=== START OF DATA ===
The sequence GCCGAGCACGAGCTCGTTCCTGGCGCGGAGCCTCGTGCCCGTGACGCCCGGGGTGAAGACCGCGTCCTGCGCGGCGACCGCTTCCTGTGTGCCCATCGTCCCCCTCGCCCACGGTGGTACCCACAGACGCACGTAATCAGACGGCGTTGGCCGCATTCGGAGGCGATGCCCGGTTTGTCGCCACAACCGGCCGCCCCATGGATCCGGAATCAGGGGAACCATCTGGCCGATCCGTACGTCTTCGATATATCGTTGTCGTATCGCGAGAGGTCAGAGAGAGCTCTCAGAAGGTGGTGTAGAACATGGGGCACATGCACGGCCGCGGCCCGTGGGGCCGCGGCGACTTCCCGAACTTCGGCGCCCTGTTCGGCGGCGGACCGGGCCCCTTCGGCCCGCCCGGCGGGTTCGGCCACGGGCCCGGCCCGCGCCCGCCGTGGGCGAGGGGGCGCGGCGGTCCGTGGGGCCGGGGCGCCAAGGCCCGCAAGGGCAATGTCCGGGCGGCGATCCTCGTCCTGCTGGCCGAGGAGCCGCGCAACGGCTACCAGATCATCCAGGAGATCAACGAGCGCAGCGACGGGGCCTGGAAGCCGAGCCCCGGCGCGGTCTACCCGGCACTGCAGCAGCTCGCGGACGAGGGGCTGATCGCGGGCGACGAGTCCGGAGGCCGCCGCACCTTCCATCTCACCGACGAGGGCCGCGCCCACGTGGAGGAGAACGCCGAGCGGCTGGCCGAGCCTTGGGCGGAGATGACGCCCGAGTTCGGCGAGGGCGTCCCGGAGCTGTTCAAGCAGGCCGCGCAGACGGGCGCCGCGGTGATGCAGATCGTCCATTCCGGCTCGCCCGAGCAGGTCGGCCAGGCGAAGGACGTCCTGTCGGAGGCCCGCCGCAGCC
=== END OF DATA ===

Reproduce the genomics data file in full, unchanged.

The sequence GCCGAGCACGAGCTCGTTCCTGGCGCGGAGCCTCGTGCCCGTGACGCCCGGGGTGAAGACCGCGTCCTGCGCGGCGACCGCTTCCTGTGTGCCCATCGTCCCCCTCGCCCACGGTGGTACCCACAGACGCACGTAATCAGACGGCGTTGGCCGCATTCGGAGGCGATGCCCGGTTTGTCGCCACAACCGGCCGCCCCATGGATCCGGAATCAGGGGAACCATCTGGCCGATCCGTACGTCTTCGATATATCGTTGTCGTATCGCGAGAGGTCAGAGAGAGCTCTCAGAAGGTGGTGTAGAACATGGGGCACATGCACGGCCGCGGCCCGTGGGGCCGCGGCGACTTCCCGAACTTCGGCGCCCTGTTCGGCGGCGGACCGGGCCCCTTCGGCCCGCCCGGCGGGTTCGGCCACGGGCCCGGCCCGCGCCCGCCGTGGGCGAGGGGGCGCGGCGGTCCGTGGGGCCGGGGCGCCAAGGCCCGCAAGGGCAATGTCCGGGCGGCGATCCTCGTCCTGCTGGCCGAGGAGCCGCGCAACGGCTACCAGATCATCCAGGAGATCAACGAGCGCAGCGACGGGGCCTGGAAGCCGAGCCCCGGCGCGGTCTACCCGGCACTGCAGCAGCTCGCGGACGAGGGGCTGATCGCGGGCGACGAGTCCGGAGGCCGCCGCACCTTCCATCTCACCGACGAGGGCCGCGCCCACGTGGAGGAGAACGCCGAGCGGCTGGCCGAGCCTTGGGCGGAGATGACGCCCGAGTTCGGCGAGGGCGTCCCGGAGCTGTTCAAGCAGGCCGCGCAGACGGGCGCCGCGGTGATGCAGATCGTCCATTCCGGCTCGCCCGAGCAGGTCGGCCAGGCGAAGGACGTCCTGTCGGAGGCCCGCCGCAGCC